The Equalizer

TAGS: equalizer, listen, coach, athlete, dave tate

It's very hard to be an athlete and coach at the same time.

I've been very fortunate in my 25 years of training, in that I've always found people to look over my shoulder. I'm sure I know how to train myself better than anyone else knows how to train me, but I also accept that I don't know everything. I also recognize that no matter what, there's probably always a better way.

We'll never know for sure what the "best" way is, but something tells me that we miss more than we hit. Having someone look over your technique, training plan, diet, and other training aspects can save you time and mistakes down the road.

Let me say something here about programming. We all know there are different aspects to program development, ranging from (but not limited to) flexibility, strength, endurance, mobility, pre-habilitation, and all their subcomponents such as strength-speed, strength-endurance, dynamic flexibility and a host of others. The thing most people seem to miss is that you can't have it all.

Think of it as a stereo equalizer, with each aspect having its own control. It you were to slide all the controls to the right, you would hear distortion (overtraining, imbalances, injury, etc.). If you were to slide them all to the left, you wouldn't hear anything (no training: no results).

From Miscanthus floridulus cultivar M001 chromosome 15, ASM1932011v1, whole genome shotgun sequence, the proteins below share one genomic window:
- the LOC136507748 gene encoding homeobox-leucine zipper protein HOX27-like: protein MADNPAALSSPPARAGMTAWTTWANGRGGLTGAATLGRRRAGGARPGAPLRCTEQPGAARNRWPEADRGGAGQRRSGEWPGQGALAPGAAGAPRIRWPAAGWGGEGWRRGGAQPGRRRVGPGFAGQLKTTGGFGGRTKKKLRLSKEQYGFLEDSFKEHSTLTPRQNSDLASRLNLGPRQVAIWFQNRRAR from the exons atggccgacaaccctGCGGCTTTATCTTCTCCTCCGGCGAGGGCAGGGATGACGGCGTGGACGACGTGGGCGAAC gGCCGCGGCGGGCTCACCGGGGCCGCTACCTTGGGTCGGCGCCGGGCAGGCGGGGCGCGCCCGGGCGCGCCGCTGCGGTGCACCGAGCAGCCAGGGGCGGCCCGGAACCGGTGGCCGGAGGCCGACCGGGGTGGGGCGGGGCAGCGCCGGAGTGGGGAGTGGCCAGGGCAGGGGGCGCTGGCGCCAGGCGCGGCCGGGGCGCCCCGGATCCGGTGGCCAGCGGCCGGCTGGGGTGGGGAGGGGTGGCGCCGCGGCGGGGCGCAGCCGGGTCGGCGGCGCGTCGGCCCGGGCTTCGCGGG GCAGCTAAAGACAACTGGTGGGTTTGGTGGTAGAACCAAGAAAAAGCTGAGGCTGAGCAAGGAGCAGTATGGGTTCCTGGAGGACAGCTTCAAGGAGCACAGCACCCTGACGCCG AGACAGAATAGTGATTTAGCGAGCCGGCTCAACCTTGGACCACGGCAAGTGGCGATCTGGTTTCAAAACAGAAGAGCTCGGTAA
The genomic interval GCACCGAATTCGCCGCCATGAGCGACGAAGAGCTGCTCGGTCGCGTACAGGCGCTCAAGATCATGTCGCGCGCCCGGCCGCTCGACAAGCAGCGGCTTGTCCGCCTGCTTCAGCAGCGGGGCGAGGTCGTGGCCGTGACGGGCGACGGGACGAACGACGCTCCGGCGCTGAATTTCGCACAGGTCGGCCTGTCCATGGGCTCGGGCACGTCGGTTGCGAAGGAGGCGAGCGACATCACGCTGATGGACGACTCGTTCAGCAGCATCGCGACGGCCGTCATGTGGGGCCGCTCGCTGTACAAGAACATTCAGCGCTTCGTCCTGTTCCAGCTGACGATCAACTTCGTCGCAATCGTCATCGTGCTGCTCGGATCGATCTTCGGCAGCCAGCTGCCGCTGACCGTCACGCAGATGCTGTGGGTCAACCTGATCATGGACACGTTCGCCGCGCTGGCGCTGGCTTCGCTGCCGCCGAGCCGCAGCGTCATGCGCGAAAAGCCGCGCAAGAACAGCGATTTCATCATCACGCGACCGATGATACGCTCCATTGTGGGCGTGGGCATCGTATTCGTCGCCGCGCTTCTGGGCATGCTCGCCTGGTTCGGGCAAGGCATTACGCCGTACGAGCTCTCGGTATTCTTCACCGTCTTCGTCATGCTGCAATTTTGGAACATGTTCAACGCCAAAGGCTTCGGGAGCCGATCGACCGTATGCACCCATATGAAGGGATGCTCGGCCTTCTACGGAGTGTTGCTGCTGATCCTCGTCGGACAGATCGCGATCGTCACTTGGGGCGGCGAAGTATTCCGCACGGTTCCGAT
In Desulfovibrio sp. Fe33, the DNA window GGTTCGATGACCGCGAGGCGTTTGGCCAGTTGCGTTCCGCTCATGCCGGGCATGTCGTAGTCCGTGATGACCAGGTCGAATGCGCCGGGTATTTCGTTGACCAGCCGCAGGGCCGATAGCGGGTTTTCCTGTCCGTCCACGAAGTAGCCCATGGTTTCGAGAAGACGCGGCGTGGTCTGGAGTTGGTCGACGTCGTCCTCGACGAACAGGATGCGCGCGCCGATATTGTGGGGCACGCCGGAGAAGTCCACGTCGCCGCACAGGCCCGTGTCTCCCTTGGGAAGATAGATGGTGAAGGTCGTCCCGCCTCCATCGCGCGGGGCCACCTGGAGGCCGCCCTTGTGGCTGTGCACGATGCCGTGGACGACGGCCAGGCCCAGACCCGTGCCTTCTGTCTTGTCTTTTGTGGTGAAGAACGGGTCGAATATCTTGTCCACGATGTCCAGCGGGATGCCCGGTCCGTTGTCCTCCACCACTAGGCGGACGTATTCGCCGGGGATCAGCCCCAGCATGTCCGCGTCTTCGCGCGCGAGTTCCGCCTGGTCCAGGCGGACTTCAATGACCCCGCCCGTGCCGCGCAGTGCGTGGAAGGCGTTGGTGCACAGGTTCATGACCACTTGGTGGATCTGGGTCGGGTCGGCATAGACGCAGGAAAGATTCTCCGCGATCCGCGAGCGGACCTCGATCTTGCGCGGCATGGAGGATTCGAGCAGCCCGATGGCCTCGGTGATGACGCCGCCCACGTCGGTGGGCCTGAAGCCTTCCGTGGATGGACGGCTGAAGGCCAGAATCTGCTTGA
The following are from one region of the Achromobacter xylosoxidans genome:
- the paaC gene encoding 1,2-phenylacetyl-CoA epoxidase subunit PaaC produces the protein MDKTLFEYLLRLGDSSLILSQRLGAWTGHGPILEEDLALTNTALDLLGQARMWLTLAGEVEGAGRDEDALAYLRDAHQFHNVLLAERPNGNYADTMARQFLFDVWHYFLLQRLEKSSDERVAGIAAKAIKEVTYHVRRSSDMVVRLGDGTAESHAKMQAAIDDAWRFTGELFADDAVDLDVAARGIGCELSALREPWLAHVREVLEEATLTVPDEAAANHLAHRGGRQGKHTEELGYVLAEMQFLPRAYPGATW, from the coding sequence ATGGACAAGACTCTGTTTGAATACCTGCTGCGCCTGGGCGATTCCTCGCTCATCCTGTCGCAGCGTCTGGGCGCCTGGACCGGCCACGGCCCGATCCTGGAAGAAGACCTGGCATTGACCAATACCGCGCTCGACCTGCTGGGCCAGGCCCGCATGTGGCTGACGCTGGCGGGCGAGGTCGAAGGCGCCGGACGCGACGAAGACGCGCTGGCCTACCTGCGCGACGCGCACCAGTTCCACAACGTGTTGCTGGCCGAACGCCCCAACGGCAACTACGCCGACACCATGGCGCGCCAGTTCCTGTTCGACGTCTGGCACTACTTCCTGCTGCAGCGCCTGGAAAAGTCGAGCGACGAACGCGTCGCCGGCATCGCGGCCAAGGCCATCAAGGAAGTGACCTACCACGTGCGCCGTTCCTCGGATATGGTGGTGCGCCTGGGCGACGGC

The key is to find the right settings that produce the perfect sound for the goals you're training for. This is where a coach or someone with experience can help out because what you're used to hearing may not be the best sound because you've become accustomed to it (your cheap Walkman sounds great until you walk into a BOSE store).

The other thing to remember is that there are lots of different settings, and what sounds good to one person might not sound the best to you. If you're getting the results you want, then you're good to go.

Finally, if you do ask or seek help, then shut the hell up and listen. If you asked the right person, then they have something to offer you. Even when you don't ask, keep your ears open. Believe it or not, there are people who are better than you, and who know more. They just might say something that can help you. You may have been missing something that they were able to spot.

People always ask me, "Knowing what you know now, would you have changed anything about your training or diet from years ago?" My answer is always the same: no. You can't turn back the clock and change the past. You can only do what you can do today. I see no reason to answer what I can't do anything about. Do I offer people different advice now based on what I feel were my mistakes of the past? Yes, of course. I've made some huge mistakes, but they were necessary, because without them I wouldn't have learned anything.

The best way I've found to use coaches is to make your training result a team effort. So you're not just training for yourself, but for everyone who's involved in the process. When all is said and done, they'll get (and deserve) the credit, but you're the one who'll get the result.

I have and will always consider this a fair trade, and because of this I've been able to enlist the help of many of the best coaches in the world. You may recognize some of the names: Alwyn Cosgrove, Justin Harris, Dr. John Berardi, Dr. Eric Serrano, Jim Wendler, Louie Simmons, Todd Brock, Chuck Vogelpohl, Joe Defranco, Dr. Ryan Smith, and many others. Without their help over the years, I wouldn't have been able to achieve all the goals I had set for myself.

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